The ongoing political, social, economic and humanitarian crisis in Venezuela continues to have a devastating effect on the Venezuelan population, and an ever-growing impact on the wider region. The UN High Commissioner for Refugees and the International Organisation of Migration announced last month that the number of Venezuelans who have left the country since 2015 has now reached over 4 million.
The needs of the Venezuelan people are acute. The UN Office for the Coordination of Humanitarian Affairs estimates that 25% of the population, approximately 7 million people, are in need of humanitarian assistance. Health and medical needs are severe with many reported cases of diseases that had previously been eradicated or near eradication and a widespread lack of access to medicines and medical care. Ireland is fully supportive of the UN-coordinated response mechanism for humanitarian aid in the country, and of the €117 million in EU funding since 2018 for humanitarian assistance.
I am also deeply concerned by reported human rights abuses in Venezuela. UN High Commissioner for Human Rights Michelle Bachelet painted a worrying picture of repression and a lack of respect for fundamental freedoms in the country after her visit last month. However, I welcome the engagement of the Government of Venezuela with the Office of High Commissioner Bachelet, and that the Government has agreed that a small team of human rights officers from the Office can be based in the country in order to provide technical assistance and advice, as well as to continue to monitor the human rights situation there. I would urge the Venezuelan authorities to cooperate fully with this team, and to allow them unrestricted access so that they can fully carry out their mandate.
The recent death of army captain Rafael Acosta Arévalo while in the custody of the Venezuelan security services further highlights the need for the human rights situation in the country to be addressed. It is another illustration of the arbitrary nature of the judicial system in the country and the lack of guarantees and rights for those under detention. I fully support the EU statement issued on 30 June that calls for a full and independent investigation into Captain Arévalo's death, and that highlights the EU's support for the efforts of High Commissioner Bachelet to ensure that the human rights of all Venezuelans are fully protected.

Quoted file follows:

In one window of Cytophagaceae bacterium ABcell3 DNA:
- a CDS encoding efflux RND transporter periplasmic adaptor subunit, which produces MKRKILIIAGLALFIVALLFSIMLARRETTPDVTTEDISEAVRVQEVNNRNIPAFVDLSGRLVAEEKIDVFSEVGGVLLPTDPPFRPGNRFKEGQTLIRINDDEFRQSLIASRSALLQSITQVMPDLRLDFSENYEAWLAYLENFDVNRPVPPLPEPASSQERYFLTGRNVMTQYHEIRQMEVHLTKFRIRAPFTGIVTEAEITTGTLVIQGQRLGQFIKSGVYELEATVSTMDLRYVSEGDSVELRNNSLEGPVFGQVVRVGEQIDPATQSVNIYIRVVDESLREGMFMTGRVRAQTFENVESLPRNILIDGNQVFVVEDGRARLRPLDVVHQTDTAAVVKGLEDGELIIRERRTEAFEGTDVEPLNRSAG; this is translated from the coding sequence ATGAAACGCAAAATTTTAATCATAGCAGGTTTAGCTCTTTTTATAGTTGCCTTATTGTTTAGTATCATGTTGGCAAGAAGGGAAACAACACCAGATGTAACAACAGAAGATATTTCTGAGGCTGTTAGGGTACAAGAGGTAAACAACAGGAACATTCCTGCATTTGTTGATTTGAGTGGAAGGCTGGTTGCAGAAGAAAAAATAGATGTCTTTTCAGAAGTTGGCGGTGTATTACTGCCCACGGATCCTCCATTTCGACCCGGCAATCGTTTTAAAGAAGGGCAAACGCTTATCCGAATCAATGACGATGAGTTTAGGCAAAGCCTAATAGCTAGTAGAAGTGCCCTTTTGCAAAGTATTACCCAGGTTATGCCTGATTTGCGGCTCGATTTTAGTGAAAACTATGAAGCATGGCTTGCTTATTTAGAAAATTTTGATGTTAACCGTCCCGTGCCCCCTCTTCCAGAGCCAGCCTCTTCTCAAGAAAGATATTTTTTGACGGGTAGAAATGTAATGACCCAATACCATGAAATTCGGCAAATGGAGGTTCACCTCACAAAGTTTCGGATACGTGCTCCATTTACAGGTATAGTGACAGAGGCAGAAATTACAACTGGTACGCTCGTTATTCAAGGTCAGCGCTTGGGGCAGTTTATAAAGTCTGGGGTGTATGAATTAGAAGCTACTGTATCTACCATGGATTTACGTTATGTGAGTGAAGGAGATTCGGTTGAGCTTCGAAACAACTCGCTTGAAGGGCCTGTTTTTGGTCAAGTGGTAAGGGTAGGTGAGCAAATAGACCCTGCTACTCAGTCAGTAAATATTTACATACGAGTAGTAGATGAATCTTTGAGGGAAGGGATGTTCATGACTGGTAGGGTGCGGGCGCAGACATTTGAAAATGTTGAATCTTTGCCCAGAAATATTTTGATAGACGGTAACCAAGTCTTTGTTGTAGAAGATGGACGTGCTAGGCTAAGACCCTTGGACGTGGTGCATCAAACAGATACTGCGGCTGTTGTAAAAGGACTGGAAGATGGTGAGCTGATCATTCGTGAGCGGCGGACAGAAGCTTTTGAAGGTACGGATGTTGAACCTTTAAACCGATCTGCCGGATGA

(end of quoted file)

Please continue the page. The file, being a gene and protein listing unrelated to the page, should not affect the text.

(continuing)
Captain Arévalo's death also underscores the urgency of the need to find a solution to this complex crisis. I continue to believe that this crisis can only have a political, peaceful, democratic solution, excluding the use of force, through the holding of free, transparent and credible Presidential elections as soon as possible.
The EU continues to work towards this goal, and Ireland fully supports the EU’s International Contact Group’s dual aims of finding a negotiated electoral path and of enabling the urgent delivery of humanitarian assistance. I also welcome the recent appointment by EU High Representative Mogherini of an EU Special Adviser for Venezuela, Mr Enrique Iglesias. Special Adviser Iglesias will be well placed to engage with relevant stakeholders in Venezuela, and with international and regional actors, in the search for a peaceful solution to the crisis.
Ireland also welcomes the talks process between the Maduro administration and the opposition, facilitated by Norway, that is currently ongoing in Oslo. Ireland, along with the EU, stands ready to support this process. I fully support the statement released by High Representative/Vice President Federica Mogherini on 18 June, which underlines the EU's support for this process and calls on all Venezuelan stakeholders to engage in this process in good faith and to pave the way for its success through concrete confidence-building measures.